The World Food Programme (WFP), supported by the European Union is running nutrition centres across eastern Sudan, providing health checks and protein-rich supplementary foods, as well as training on nutrition practices. It’s hard to imagine finding a tiny shelter for nutrition while driving through remote areas in Sudan. In fact, they do exist across all states.
The Story of Saadia and Omran
I could only compare Omran to other babies in the community, but they were the same weight and height. If I didn’t have access to the nutrition centre, I wouldn’t know that Omran is short for his age or why it matters
Saadia Abdalla Al-Zain, mother of Omran
Greeted by familiar faces at the nutrition centre, Saadia Abdalla Al-Zain, mother of seven brings her youngest son Omran, 9 months, to the local centre twice a month.
"I could only compare Omran to other babies in the community, but they were the same weight and height. If I didn’t have access to the nutrition centre, I wouldn’t know that Omran is short for his age or why it matters"
Luckily Saadia has regular access to the centre, where trained staff provide nutritional supplementary food — a blend of cereal packed with essential vitamins — provide education and other preventative measures. Saadia is also a member of the women’s club, an additional service provided by the nutrition centre, where she receives regular sensitization on different activities ranging from hygiene practices, breastfeeding and nutrition.
In the reception area, children are measured for their height and weight, and their ‘Middle Upper Arm Circumference’ (MUAC) is taken. This is an effective way to identify any health changes between visits. Staff often notice that babies born to underweight or stunted mothers are more likely to experience the same issues. Unfortunately, undernutrition becomes something that is passed down from one generation to the next.
Mothers gather and make small talk, while their babies are weighed and health records are checked. There is a strong sense of familiarity between mothers as they arrive with baby in hand, quickly escape from the striking sun and register their attendance. They know the process, suggesting perhaps they have visited the centre many times before.
Interestingly, the nutrition centre also works with traditional healers to educate them on safe nutrition practices. "This has been a really successful way to make sure that the community is receiving similar advice from traditional practices, and in many cases parents are trusting the centre more," said a nutrition staff member. Specifically, this approach has been a good way to help bridge any misconceptions about the role of the centre in the community.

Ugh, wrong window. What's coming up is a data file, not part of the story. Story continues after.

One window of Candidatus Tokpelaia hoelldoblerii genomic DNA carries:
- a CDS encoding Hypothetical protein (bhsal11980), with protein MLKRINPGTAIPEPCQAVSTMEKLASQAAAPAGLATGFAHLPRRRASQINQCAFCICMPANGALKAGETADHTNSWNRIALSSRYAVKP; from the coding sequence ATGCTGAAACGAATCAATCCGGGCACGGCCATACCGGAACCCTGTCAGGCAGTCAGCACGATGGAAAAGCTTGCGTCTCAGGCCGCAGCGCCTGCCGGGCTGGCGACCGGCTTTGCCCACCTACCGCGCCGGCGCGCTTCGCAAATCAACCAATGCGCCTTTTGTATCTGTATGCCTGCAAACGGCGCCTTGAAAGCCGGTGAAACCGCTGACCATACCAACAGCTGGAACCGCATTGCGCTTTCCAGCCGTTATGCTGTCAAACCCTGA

There are currently 2 million children across Sudan, aged 24–59 months, who suffer from stunting, which is when children fail to reach their optimal growth (cognitive and physical). Children in the village tend to be smaller than you’d expect, which makes it difficult to guess the age of babies under 5 years — they all look a slightly similar age at first glance.
Stunting leads to longer-term growth deficiencies and is often due to limited nutritional intake. It also leads to longer term growth and learning deficiencies that are irreversible — leaving only a window of opportunity during the first 2 years of life to ensure children reach their full potential.
Research shows, the most effective interventions for stunting take place during the first 1,000 days of life — from the womb up to 2 years of age. Luckily Saadia has regular access to the centre, where trained staff provide nutritional supplementary food — a blend of cereal packed with essential vitamins — provide education and other preventative measures.
The key here is prevention, so through our education centres we encourage mothers to bring their babies in for regular check-ups and treatment.
Nutrition centre staff member